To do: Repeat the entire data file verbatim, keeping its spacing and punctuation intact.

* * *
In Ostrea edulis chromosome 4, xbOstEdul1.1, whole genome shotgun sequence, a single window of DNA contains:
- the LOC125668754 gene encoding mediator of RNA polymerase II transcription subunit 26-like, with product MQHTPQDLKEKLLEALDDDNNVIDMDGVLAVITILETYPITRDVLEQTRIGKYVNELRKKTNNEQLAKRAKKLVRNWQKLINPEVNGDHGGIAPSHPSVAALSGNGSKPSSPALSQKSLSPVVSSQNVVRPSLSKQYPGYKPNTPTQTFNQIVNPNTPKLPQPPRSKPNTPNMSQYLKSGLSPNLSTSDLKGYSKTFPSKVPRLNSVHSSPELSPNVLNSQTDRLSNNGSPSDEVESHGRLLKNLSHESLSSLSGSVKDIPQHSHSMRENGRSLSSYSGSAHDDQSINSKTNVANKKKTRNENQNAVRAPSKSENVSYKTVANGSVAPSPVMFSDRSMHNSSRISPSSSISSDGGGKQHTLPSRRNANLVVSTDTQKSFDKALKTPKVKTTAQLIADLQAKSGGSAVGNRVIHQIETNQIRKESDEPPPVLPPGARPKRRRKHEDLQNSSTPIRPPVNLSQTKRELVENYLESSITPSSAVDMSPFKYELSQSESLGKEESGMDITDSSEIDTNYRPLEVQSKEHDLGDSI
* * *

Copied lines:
In Ostrea edulis chromosome 4, xbOstEdul1.1, whole genome shotgun sequence, a single window of DNA contains:
- the LOC125668754 gene encoding mediator of RNA polymerase II transcription subunit 26-like, with product MQHTPQDLKEKLLEALDDDNNVIDMDGVLAVITILETYPITRDVLEQTRIGKYVNELRKKTNNEQLAKRAKKLVRNWQKLINPEVNGDHGGIAPSHPSVAALSGNGSKPSSPALSQKSLSPVVSSQNVVRPSLSKQYPGYKPNTPTQTFNQIVNPNTPKLPQPPRSKPNTPNMSQYLKSGLSPNLSTSDLKGYSKTFPSKVPRLNSVHSSPELSPNVLNSQTDRLSNNGSPSDEVESHGRLLKNLSHESLSSLSGSVKDIPQHSHSMRENGRSLSSYSGSAHDDQSINSKTNVANKKKTRNENQNAVRAPSKSENVSYKTVANGSVAPSPVMFSDRSMHNSSRISPSSSISSDGGGKQHTLPSRRNANLVVSTDTQKSFDKALKTPKVKTTAQLIADLQAKSGGSAVGNRVIHQIETNQIRKESDEPPPVLPPGARPKRRRKHEDLQNSSTPIRPPVNLSQTKRELVENYLESSITPSSAVDMSPFKYELSQSESLGKEESGMDITDSSEIDTNYRPLEVQSKEHDLGDSI